(Have you heard it all before? Your kids may not have..)
As people are living longer, and our society ages, more seniors are breaking and entering relationships. A few years ago, a statistic was published in Canada stating that the highest rate of marriage breakup in Canada was, by age, among those Canadians age 85 and older.
It is not necessarily a surprise. Seniors who are fortunate enough to retain reasonable cognitive and physical health, may want companionship, where their spouse predeceased them or where their relationship had ended.
The “other side” of that scenario is something called Predatory Marriages.
This is a legal term which refers to individuals whose relationships have ended (by death or breakup), who then become “targets”. Persons seek to establish relationships with them, with the ultimate goal being to take some or all of their assets. Several cases have in recent years been decided in B.C., in this controversial area.
The other issue that arises with seniors is capacity. It is hardly surprising that the launching of a marriage or marriage-like relationship among seniors may give rise to a concern whether “they understand what they’re doing”. Where there are children, there is concern, not only regarding the protection of their parents’ assets but also the ability to be able to finance the cost of their parents’ future care.
Earlier this month, the Ontario Court of Appeal released reasons for judgment in a case called Tanti v. Tanti. The Court had to decide whether the Senior in question had capacity to marry a much younger person. At the Trial, the Court decided that the Senior did have capacity. The Senior’s son appealed.
The Senior met the companion when he was looking for help in small projects around his house. The companion came to help. The relationship developed and, after 3 years, the couple referred to each other as “companions”. Family and friends knew of it. In 2018, the companion moved in with the Senior. The Senior’s son objected to the relationship. When he learned that the companion had moved in with his Father, he took his Father to a Gerontologist. The opinion was that the Senior had cognitive impairment but could remain living at home, with assistance.
A year later, at the 89th birthday party, the Senior asked the companion to marry him. The companion was hesitant, knowing that the son would likely object and be angry. The Senior persisted, however, and a few months later, they married (in July, 2019).
When the son discovered the marriage, a few days later, he came to the house, became verbally abusive and the Police were called, whereupon he left. The son returned the next day, demanded to know what his Father’s plans were with respect to his property and, again, left after Police came to the house.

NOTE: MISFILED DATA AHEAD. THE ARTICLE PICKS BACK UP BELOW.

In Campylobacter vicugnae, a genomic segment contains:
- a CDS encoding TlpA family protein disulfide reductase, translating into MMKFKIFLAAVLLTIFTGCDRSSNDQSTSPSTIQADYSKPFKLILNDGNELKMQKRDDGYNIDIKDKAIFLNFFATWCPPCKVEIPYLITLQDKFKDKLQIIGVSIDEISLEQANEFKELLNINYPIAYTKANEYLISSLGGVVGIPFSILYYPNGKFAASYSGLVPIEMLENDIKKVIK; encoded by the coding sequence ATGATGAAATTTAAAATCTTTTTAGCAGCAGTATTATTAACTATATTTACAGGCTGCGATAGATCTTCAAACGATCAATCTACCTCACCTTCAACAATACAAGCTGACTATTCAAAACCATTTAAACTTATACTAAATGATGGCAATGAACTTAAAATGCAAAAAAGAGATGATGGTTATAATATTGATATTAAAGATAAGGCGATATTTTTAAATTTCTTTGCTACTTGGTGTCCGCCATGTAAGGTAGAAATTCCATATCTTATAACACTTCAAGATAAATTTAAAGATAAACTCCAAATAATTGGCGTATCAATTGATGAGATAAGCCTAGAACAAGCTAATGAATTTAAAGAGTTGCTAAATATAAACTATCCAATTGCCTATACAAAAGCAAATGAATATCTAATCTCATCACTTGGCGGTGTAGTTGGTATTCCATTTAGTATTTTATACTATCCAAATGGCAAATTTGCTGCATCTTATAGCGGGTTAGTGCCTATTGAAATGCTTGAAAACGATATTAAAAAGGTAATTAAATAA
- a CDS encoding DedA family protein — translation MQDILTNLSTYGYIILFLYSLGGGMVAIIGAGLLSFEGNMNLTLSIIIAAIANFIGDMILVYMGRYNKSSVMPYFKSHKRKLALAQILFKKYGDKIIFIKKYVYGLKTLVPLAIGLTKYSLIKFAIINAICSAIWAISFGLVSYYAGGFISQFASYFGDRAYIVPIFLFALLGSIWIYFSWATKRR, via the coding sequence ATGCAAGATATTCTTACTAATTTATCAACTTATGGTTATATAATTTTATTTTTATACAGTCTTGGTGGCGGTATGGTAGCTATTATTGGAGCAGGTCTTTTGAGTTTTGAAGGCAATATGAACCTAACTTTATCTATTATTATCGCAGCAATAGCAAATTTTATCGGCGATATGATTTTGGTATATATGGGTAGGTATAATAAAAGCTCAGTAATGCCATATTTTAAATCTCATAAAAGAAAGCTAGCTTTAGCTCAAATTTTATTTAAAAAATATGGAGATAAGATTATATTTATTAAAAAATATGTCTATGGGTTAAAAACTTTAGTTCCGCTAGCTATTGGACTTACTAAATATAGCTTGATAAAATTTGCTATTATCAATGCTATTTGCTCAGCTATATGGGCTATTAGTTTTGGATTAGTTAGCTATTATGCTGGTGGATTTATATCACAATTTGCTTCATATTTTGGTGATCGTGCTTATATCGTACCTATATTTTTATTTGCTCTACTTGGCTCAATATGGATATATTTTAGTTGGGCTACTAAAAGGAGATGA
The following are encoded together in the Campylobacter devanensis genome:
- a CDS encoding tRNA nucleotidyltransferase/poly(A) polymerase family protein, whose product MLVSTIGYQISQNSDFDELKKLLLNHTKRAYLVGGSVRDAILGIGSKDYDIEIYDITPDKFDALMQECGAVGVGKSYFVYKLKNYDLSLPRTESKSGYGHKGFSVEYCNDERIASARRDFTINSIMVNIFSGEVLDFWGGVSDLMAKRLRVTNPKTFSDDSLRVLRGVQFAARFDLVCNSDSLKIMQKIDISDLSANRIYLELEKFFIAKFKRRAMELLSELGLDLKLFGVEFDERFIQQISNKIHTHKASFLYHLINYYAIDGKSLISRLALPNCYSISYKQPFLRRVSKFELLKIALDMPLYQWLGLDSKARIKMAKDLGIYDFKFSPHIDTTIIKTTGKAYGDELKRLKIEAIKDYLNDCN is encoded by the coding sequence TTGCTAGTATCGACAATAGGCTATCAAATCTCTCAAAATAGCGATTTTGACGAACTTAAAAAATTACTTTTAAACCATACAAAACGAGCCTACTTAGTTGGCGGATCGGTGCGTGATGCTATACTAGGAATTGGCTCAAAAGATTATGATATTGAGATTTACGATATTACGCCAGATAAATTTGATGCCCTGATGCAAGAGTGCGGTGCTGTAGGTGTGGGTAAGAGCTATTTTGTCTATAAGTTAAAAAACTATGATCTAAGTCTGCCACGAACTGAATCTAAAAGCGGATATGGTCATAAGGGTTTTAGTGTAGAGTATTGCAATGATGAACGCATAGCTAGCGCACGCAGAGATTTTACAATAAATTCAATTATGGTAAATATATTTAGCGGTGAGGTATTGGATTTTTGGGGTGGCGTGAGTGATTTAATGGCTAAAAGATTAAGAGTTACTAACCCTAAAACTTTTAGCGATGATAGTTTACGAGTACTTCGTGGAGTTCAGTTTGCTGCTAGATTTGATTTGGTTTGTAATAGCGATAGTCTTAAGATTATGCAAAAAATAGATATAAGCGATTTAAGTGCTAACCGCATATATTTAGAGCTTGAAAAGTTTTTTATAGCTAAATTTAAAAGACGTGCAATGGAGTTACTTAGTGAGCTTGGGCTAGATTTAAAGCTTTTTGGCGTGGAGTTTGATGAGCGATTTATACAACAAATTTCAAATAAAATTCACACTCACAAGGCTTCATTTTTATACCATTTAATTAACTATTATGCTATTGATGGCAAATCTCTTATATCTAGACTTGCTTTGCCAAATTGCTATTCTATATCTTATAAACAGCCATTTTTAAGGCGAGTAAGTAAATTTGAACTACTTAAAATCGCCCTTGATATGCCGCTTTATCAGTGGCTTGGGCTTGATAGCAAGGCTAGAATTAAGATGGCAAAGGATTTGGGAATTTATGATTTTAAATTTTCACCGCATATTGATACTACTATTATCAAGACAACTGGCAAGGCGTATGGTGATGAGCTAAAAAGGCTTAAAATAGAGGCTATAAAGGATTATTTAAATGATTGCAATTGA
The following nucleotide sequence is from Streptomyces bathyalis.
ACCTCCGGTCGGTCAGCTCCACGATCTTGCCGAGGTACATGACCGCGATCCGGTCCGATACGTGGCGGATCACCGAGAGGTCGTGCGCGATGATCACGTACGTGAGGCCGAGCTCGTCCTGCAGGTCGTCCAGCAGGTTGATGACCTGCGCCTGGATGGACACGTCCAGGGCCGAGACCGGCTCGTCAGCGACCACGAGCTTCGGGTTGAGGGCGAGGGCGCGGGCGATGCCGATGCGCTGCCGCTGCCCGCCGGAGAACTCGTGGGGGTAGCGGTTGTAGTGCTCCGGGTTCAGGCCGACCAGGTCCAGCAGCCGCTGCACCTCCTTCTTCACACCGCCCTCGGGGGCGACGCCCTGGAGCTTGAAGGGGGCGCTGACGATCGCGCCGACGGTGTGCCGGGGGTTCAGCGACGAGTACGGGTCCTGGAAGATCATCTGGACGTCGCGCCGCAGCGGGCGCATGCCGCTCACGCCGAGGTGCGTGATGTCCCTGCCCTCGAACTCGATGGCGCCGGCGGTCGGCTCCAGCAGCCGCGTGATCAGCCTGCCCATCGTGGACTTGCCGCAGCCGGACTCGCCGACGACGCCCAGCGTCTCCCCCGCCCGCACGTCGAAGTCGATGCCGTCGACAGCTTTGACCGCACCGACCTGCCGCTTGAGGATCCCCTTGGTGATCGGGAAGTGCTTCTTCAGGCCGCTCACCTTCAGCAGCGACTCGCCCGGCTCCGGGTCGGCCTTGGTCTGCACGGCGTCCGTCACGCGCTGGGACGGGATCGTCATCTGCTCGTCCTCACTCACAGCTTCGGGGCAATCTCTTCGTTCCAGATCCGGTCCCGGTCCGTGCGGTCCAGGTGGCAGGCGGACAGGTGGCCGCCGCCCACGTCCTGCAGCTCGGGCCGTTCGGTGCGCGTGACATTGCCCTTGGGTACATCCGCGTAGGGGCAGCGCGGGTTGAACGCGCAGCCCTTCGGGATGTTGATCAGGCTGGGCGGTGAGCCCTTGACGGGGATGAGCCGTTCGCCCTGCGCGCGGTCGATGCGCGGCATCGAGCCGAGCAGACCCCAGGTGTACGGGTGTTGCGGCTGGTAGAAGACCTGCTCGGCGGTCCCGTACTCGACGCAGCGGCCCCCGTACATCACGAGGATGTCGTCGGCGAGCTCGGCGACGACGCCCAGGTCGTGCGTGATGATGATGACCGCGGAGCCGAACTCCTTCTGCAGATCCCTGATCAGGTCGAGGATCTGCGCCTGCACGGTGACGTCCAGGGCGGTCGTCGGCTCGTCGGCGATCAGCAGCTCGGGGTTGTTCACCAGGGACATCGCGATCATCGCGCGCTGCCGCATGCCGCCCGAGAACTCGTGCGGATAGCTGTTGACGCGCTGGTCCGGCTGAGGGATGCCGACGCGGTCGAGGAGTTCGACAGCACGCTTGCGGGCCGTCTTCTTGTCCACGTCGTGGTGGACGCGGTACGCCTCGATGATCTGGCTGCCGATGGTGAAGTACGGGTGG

The Senior then went with his wife to a Lawyer and executed a Power of Attorney (the Lawyer determined that the Senior had capacity). Shortly after, the wife left to visit her family. While she was away, the son attended at his Father’s bank and was told that he no longer had access to the account. The son then took his Father to see the Gerontologist, again, and was told that his Father lacked the capacity to handle his financial affairs. A second medical opinion obtained by the son was that his Father did not have capacity to make a Power of Attorney.
The son moved his Father into the son’s own home. He changed the locks on his Father’s home, so when the wife returned, she could not gain access. The son launched the legal action and another Doctor rendered the opinion (this was six months after the wedding) that the Senior did not have capacity to manage his financial affairs.
The first problem was that neither medical assessment addressed the issue of the Senior’s capacity to marry, and that assessment had to be done at or around the time of the marriage.
The Trial Court’s decision was partly based on the fact that the marriage was not “predatory” and was not a rush to the altar. The Court held that it was a relationship of two mature adults, that developed over a period of years. There was no finding, before the marriage, that the Senior had dementia or could not manage his property.
On Appeal, it appears that the Court focused on the lack of evidence of the Senior’s incapacity at the time of the marriage (July, 2019). The Appeal Court upheld the decision of the Trial Court, that the marriage was valid.
The issue of capacity, complex as it is, will continue to arise, in issues relating to the making of Wills, Powers of Attorney as well as with marriage. In this case, it appears that the son could have handled his Father more diplomatically (that is, without any need for Police) but more important, it seemed clear that the Senior wanted to marry his companion and he was determined. It is reasonable, in my opinion, for children to be concerned when their elderly parent enters a relationship with a significantly younger person. However, that cannot, in itself, indicate a lack of capacity.
Important as it is for children to watch and protect their parents as they age, it is just as important to understand their behavior, and make sure their Doctor sees them regularly, where necessary.